Black Friday: Wall Street gains, Nasdaq hits closing record

The Nasdaq outperformed as investors favoured tech-related stocks that have fared well during the pandemic.

Wall Street's main stock indexes rose for the week, with the S&P 500 reaching a new closing high and the blue-chip Dow ending above 30,000 for the first time [File: Mike Segar/Reuters]
Wall Street's main stock indexes rose for the week, with the S&P 500 reaching a new closing high and the blue-chip Dow ending above 30,000 for the first time [File: Mike Segar/Reuters]

Wall Street stocks advanced and the Nasdaq closed at a record high on Friday as retailers kicked off the yearend shopping season amid record COVID-19 hospitalisations.

The Nasdaq outperformed as investors favoured tech-related, market-leading stocks that have fared well during the pandemic, while economically sensitive cyclical stocks weighed.

All three indexes rose for the week, in which the S&P 500 reached a new closing high and the blue-chip Dow ended above 30,000 for the first time ever.

“It’s an abbreviated session and volume is light, so the only conclusion is that the rally is not faltering for now,” said Peter Cardillo, chief market economist at Spartan Capital Securities in New York.

“It does bode well for next month,” Cardillo added. “Will we see a Santa rally? Most likely. Will it be as robust as November? That’s a big question mark.”

Retailers opened their doors to Black Friday shoppers, with social distancing practices and other measures put in place to mitigate infection risks while offering steep discounts.

“Black Friday has been somewhat tarnished – traffic is down due to the pandemic – but the good news is e-commerce sales have reached a new record,” Cardillo said. “That’s encouraging.”

In the latest development on the road towards developing a vaccine against COVID-19, the United Kingdom gave drugmaker AstraZeneca the green light after experts raised questions about the vaccine’s trial data.

As US hospitalisations for coronavirus set a grim record of more than 89,000, the race for a medical solution to the pandemic has led to promising vaccines from Pfizer Inc, Moderna Inc and others, increasing optimism for a light at the end of the tunnel.

The Dow Jones Industrial Average rose 37.9 points, or 0.13 percent, to 29,910.37; the S&P 500 gained 8.7 points, or 0.24 percent, at 3,638.35; and the Nasdaq Composite added 111.44 points, or 0.92 percent, at 12,205.85.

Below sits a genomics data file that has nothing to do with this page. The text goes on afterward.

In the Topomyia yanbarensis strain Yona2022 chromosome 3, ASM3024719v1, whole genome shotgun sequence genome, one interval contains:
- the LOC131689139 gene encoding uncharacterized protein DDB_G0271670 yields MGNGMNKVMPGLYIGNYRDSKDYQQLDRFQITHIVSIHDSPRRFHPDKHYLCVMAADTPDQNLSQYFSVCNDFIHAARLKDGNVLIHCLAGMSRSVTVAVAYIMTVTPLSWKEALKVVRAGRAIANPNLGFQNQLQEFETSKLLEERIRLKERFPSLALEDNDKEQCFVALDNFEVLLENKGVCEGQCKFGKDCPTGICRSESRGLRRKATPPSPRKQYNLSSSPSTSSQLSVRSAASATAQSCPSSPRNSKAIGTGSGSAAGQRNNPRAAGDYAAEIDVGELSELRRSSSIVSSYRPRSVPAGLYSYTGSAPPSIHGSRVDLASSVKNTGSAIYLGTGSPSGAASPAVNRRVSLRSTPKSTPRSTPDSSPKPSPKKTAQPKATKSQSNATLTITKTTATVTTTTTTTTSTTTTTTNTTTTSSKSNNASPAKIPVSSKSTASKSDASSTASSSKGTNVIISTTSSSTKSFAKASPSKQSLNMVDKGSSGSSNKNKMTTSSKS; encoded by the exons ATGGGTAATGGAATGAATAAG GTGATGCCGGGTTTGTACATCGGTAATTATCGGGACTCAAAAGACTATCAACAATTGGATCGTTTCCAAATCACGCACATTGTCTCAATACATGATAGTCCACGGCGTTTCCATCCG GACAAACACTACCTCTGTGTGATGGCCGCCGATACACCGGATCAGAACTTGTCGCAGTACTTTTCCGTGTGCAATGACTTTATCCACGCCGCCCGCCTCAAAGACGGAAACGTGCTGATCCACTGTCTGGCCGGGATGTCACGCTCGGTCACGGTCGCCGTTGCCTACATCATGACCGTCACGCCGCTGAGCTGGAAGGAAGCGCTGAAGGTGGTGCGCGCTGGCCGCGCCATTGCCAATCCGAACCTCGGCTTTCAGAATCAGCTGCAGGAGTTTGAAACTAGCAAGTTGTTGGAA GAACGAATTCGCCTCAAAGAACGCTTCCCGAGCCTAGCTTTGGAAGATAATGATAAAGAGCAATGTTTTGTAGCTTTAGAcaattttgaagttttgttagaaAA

Of the 11 main sectors in the S&P 500, healthcare companies enjoyed the largest percentage gains while energy shares had the biggest percentage loss.

Chipmaker stocks, which have been resilient throughout the global health crisis, once again outperformed the broader market, with the Philadelphia SE Semiconductor index rising 1.2 percent.

Shares of Walt Disney Co dipped 1.3 percent after the company said it would lay off about 32,000 workers, up from the 28,000 announced previously. Jobs will be cut mainly at Disney’s theme parks.

Tesla Inc built on its recent rally, its shares advancing 2.0 percent even as US regulators opened an investigation into front suspension issues in about 115,000 Tesla vehicles.

US-listed shares of iQIYI Inc fell 1.7 percent after Reuters news agency reported Alibaba Group Holding Ltd and Tencent Holdings Ltd had put on hold talks to buy a controlling stake in the video streaming service.

Advancing issues outnumbered decliners on the NYSE by a 1.36-to-1 ratio; on Nasdaq, a 1.73-to-1 ratio favoured advancers.

The S&P 500 posted 23 new 52-week highs and no new lows; the Nasdaq Composite recorded 154 new highs and nine new lows.

Volume on US exchanges was 6.82 billion shares, compared with the 11.03 billion average over the last 20 trading days.

Source: Reuters

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